Chapter 5 - Part 1

“Hi,” Jessica whispered, her heart heavy and her throat clogged with emotion. She was on the verge of tears.


It had been a while since she had been here, nearly a year and a half. It was Myles’ suggestion that had led her here after she had finished having pizza. She’d needed some space, and for some reason it had made sense to come here. 


She knelt in the grass, feeling overwhelmed by the emotions swirling around inside of her. Her fingers trailed over the engraved name on the headstone.


Dylan Shaw

Beloved son, brother and friend.

Gone too soon

In our memories always

In our hearts forever


“I miss you,” she said, barely before the first tear slid down her cheek. It was closely followed by another as she felt the buildup in her chest.


She had to face the event that had derailed her neatly planned life and sent her on a path she hadn’t foreseen. It was the only way for her to move forward.


She missed him so much that it was difficult to put it into words. If she concentrated hard enough, she could hear his voice calling her name in the whispering of the wind. If she closed her eyes, she could see him. Her fingers ached to reach out and touch his face, and somewhere in the distance she swore she could hear a laugh rumble from his chest. The pain inside felt unbearable, too much for one person to carry.


She would give anything to be able to go back in time and to hug him one last time or tell him just how much she loved him. But it was too late. He was gone. She opened her eyes, bringing her back to the quiet spot beneath the tree where Dylan’s tombstone marked his last resting place.


“Since you’ve left…” She paused, overwhelmed by her grief. Feeling the rising of heartache, she wiped her tears away. “I’ve been a mess. I don’t know how to be without you.”


She closed her eyes briefly. He appeared in a memory with a wide smile, laughing with no care in the world. Then she opened them and he was gone. The vision of his grave watered as her eyes teared up. It felt like her insides had been twisted.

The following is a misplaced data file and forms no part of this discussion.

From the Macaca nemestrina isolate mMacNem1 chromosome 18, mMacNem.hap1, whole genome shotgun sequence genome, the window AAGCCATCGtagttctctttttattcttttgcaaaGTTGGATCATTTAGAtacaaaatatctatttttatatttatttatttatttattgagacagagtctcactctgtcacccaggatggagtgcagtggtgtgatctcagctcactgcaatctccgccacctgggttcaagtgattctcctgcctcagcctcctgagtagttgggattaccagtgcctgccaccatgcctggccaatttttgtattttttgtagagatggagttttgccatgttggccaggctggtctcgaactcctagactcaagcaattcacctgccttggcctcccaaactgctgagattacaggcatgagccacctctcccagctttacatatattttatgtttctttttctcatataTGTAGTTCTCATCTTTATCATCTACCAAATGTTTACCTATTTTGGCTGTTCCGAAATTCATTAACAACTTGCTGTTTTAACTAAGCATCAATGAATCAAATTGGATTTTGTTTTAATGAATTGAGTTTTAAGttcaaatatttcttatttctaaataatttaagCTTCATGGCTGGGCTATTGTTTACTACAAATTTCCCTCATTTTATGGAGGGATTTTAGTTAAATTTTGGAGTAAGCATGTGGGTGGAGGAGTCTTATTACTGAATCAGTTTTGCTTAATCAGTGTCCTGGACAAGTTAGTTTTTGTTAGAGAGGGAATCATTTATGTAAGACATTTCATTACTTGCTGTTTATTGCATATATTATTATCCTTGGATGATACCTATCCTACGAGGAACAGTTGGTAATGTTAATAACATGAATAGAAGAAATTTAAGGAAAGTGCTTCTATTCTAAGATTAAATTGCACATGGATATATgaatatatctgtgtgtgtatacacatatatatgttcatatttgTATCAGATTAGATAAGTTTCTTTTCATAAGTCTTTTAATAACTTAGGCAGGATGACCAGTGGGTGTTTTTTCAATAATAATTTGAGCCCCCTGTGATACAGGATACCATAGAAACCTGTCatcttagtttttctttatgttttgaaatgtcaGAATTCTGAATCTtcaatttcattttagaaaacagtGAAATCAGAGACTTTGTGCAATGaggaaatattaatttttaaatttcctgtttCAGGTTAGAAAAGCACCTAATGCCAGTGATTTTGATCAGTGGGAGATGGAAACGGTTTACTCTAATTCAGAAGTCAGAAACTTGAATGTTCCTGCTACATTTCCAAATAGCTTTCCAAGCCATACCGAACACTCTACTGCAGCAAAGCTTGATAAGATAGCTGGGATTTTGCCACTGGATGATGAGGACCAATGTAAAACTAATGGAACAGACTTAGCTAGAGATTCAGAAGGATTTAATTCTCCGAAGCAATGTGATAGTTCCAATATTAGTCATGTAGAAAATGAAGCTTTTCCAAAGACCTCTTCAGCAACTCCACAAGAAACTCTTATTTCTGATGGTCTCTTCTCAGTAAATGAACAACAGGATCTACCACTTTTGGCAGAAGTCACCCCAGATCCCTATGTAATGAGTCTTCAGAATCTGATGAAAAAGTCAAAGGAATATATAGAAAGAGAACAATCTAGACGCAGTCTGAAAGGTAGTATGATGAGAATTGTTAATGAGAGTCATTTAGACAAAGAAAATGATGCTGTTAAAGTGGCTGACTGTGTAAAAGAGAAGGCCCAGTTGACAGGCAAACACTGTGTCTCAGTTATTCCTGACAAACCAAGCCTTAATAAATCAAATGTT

“I’m sorry I haven’t been to visit,” she murmured, setting some sunflowers on his grave as she adjusted to sit on the grass and pulled her knees to her chest to rest her chin on them. She had chosen them because they had reminded her of the sun, and she liked to believe wherever he was he could still somehow feel the warmth of the sunlight.


“I’m sorry, Dylan. I’m sorry for letting you down.” A fresh wave of emotion caught her and she struggled to hold her tears. She breathed through it. “I’ll regret it for the rest of my life. There isn’t a day that goes by that I don’t think about it and wonder that if I had done things differently you might still be here with us.”


Her throat burned and she paused. “We’ll never be the same.” Overcome with emotion, she stopped to take a deep emotional breath and exhaled before she continued. “Karsyn. He is so angry he won’t let anyone close. He pushed me away when I needed him most and I was too messed up to see. Myles… He is just going through the motions, but that light that was there before is gone. When you left you took something none of us will ever get back.” 


The sound of a bird caught her attention and she watched wistfully as it glided in the sky. A part of her heart had died that day with him.


“I want to be mad that you’re not here, but all I can do is blame myself.” 


It was the first time she had admitted it out loud. 


She let out a haggard breath while she stared at the date—nearly two years since she had received the call to tell her the news. 


“I haven’t been strong. It was difficult to watch Karsyn implode because he couldn’t cope, and every time I looked at your brothers, they reminded me of you. It was too much.” Thinking back to that time was just a blur of shock, grief, and pain. “I’m sorry. I should have stayed and helped them through it, but I just couldn’t.”


It brought another wave of grief. She released her knees and sat crossed-legged. 


“I miss your dad as well. Tell him I miss him too. At least when I think about you, you’re not alone. Your parents are with you wherever you are, and that helps.”


Her eyes drifted to the grave beside his. 


In loving memory of Thomas Shaw. 

Our love for you will shine a light to

guide you on your next journey.


The date of the gravestone was six months after Dylan had died. Not only did she feel guilt over the death of Dylan, but she felt the same way over his father’s death. The grief of losing Dylan had been something he had been unable to overcome.